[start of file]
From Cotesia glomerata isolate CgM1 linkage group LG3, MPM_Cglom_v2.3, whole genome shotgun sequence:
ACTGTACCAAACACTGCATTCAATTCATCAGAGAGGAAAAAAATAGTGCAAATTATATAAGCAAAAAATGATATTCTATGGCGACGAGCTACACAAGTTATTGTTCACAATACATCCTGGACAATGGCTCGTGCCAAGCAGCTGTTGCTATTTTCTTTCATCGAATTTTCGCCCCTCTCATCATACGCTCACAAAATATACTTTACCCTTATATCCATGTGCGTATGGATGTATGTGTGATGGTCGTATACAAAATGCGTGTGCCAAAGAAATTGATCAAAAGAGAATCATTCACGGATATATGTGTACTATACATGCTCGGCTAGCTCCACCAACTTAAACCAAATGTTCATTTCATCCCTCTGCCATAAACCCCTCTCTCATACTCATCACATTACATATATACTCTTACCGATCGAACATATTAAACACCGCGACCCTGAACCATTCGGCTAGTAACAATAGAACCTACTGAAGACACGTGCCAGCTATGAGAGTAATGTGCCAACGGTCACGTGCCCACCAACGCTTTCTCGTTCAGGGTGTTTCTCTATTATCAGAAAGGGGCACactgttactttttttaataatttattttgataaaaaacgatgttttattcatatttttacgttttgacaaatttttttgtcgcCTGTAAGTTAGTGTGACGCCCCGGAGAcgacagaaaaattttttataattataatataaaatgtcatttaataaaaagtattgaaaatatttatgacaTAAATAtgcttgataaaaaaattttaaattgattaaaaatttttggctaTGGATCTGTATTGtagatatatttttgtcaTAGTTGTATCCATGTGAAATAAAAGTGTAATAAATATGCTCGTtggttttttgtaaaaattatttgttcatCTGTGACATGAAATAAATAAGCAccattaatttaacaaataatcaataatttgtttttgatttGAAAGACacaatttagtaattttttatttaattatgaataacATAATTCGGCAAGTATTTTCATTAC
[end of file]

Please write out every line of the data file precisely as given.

From Cotesia glomerata isolate CgM1 linkage group LG3, MPM_Cglom_v2.3, whole genome shotgun sequence:
ACTGTACCAAACACTGCATTCAATTCATCAGAGAGGAAAAAAATAGTGCAAATTATATAAGCAAAAAATGATATTCTATGGCGACGAGCTACACAAGTTATTGTTCACAATACATCCTGGACAATGGCTCGTGCCAAGCAGCTGTTGCTATTTTCTTTCATCGAATTTTCGCCCCTCTCATCATACGCTCACAAAATATACTTTACCCTTATATCCATGTGCGTATGGATGTATGTGTGATGGTCGTATACAAAATGCGTGTGCCAAAGAAATTGATCAAAAGAGAATCATTCACGGATATATGTGTACTATACATGCTCGGCTAGCTCCACCAACTTAAACCAAATGTTCATTTCATCCCTCTGCCATAAACCCCTCTCTCATACTCATCACATTACATATATACTCTTACCGATCGAACATATTAAACACCGCGACCCTGAACCATTCGGCTAGTAACAATAGAACCTACTGAAGACACGTGCCAGCTATGAGAGTAATGTGCCAACGGTCACGTGCCCACCAACGCTTTCTCGTTCAGGGTGTTTCTCTATTATCAGAAAGGGGCACactgttactttttttaataatttattttgataaaaaacgatgttttattcatatttttacgttttgacaaatttttttgtcgcCTGTAAGTTAGTGTGACGCCCCGGAGAcgacagaaaaattttttataattataatataaaatgtcatttaataaaaagtattgaaaatatttatgacaTAAATAtgcttgataaaaaaattttaaattgattaaaaatttttggctaTGGATCTGTATTGtagatatatttttgtcaTAGTTGTATCCATGTGAAATAAAAGTGTAATAAATATGCTCGTtggttttttgtaaaaattatttgttcatCTGTGACATGAAATAAATAAGCAccattaatttaacaaataatcaataatttgtttttgatttGAAAGACacaatttagtaattttttatttaattatgaataacATAATTCGGCAAGTATTTTCATTAC